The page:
Certain types of graft-versus-host disease may increase risk of death, researcher says

Joseph Pidala, M.D., M.S., assistant member of the Blood and Bone Marrow Transplant and Immunology programs at Moffitt Cancer Center, and colleagues from the Chronic Graft-Versus-Host Disease Consortium have determined that certain gastrointestinal and liver-related types of chronic graft-versus-host disease (GVHD) are associated with worsened quality of life and death.

Their study appeared in the May issue of Biology of Blood and Marrow Transplantation, the official journal of the American Society for Blood and .

GVHD is a complication that can occur when a transplant patient receives or bone marrow from a donor. The transplanted cells regard the recipient's body as foreign and attack, causing symptoms ranging from nausea and skin rashes to fatigue and pain. Patients with GVHD are prescribed drugs to suppress their immune system to counteract the disease.

The researchers studied data from 567 patients to determine if the characteristics and symptoms of chronic GVHD were associated with major clinical outcomes, such as quality of life and death. They looked specifically at the site of involvement and liver abnormalities.

"We found important differences in outcomes in relation to gastrointestinal and liver involvement," Pidala said. "Those with elevated bilirubin (a substance in bile) levels, higher gastrointestinal scores, or lower gastrointestinal involvement had an increased risk of death under current treatment approaches."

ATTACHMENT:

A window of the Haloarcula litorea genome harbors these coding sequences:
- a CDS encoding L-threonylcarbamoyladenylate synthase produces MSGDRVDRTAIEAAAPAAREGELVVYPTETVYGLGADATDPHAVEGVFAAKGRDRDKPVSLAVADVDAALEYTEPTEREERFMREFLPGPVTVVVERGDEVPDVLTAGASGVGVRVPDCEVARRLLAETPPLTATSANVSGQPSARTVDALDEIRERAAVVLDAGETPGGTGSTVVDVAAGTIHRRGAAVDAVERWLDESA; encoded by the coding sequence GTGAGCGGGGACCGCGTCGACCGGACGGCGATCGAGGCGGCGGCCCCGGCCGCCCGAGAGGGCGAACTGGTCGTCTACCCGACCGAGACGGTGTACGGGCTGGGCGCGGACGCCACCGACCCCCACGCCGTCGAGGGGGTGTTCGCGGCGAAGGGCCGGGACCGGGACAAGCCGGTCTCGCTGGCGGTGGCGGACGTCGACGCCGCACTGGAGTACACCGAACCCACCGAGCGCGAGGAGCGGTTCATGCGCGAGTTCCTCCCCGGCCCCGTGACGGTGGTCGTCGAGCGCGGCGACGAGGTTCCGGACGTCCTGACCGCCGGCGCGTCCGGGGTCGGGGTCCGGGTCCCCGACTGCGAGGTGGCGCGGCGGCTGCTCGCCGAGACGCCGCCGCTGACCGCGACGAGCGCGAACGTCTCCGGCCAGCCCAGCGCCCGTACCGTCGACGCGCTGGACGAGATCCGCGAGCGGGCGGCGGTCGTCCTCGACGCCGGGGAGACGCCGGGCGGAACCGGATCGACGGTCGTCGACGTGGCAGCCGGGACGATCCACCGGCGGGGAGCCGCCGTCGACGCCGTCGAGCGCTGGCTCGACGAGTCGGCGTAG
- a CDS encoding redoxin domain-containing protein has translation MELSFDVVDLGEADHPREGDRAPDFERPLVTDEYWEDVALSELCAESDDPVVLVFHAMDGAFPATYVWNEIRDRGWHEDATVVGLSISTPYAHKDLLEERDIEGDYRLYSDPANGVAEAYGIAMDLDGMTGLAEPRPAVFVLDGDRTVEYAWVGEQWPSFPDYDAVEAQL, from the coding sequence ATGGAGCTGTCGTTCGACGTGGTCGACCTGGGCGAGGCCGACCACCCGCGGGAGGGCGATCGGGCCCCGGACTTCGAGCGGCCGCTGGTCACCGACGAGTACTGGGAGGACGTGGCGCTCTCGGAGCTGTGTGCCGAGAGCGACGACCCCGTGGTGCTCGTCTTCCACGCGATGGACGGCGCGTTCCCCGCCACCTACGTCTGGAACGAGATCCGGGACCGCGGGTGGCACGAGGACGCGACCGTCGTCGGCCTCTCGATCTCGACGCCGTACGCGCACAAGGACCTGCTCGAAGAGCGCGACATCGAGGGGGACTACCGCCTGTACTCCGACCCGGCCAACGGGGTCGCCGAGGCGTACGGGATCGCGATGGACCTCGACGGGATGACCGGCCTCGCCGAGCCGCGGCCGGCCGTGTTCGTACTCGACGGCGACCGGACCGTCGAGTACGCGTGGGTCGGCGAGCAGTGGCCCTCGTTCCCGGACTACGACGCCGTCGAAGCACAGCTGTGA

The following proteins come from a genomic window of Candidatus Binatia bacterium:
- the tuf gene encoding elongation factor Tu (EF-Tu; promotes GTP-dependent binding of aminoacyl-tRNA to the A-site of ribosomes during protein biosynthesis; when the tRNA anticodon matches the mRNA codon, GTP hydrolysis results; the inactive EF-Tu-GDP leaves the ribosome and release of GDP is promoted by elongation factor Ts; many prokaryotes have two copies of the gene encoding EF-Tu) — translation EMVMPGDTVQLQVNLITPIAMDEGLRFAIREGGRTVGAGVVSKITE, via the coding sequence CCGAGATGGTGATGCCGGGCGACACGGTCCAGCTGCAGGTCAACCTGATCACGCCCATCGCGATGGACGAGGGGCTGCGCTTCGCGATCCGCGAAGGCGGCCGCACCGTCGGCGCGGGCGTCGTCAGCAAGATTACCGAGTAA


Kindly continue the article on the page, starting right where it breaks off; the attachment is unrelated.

The authors concluded that their findings will help physicians better define a patient's risk of complications and death after chronic GVHD diagnosis and treatment.

add to favorites email to friend print save as pdf

Related Stories

Groundbreaking study that may change transplant practices

Nov 20, 2012

Researchers from John Theurer Cancer Center at Hackensack University Medical Center, one of the nation's 50 best cancer centers, played an important role in a study published in the New England Journal of Medicine on Oct ...

B cell survival holds key to chronic graft vs. host disease

Aug 16, 2012

Leukemia and lymphoma patients who receive life-saving stem cell or bone marrow transplants often experience chronic side effects that significantly decrease quality of life, can last a lifetime, and ultimately affect their ...

Recommended for you

Travel restrictions could worsen Ebola crisis: experts

7 minutes ago

Travel restrictions could worsen West Africa's Ebola epidemic, limiting medical and food supplies and keeping out much-needed doctors, virologists said Tuesday as the disease continued its deadly spread.

World 'losing the battle' to contain Ebola: MSF

47 minutes ago

International medical agency Medecins sans Frontieres said Tuesday the world was "losing the battle" to contain Ebola and called for a global biological disaster response to get aid and personnel to west Africa.

Mutating Ebola viruses not as scary as evolving ones

1 hour ago

My social media accounts today are cluttered with stories about "mutating" Ebola viruses. The usually excellent ScienceAlert, for example, rather breathlessly informs us "The Ebola virus is mutating faster in humans than in animal hosts ...

War between bacteria and phages benefits humans

2 hours ago

In the battle between our immune systems and cholera bacteria, humans may have an unknown ally in bacteria-killing viruses known as phages. In a new study, researchers from Tufts University, Massachusetts ...

Ebola kills 31 people in DR Congo: WHO

3 hours ago

An outbreak of the Ebola virus in the Democratic Republic of Congo has killed 31 people and the epidemic remains contained in a remote northwestern region, UN the World Health Organization (WHO) said Tuesday.

User comments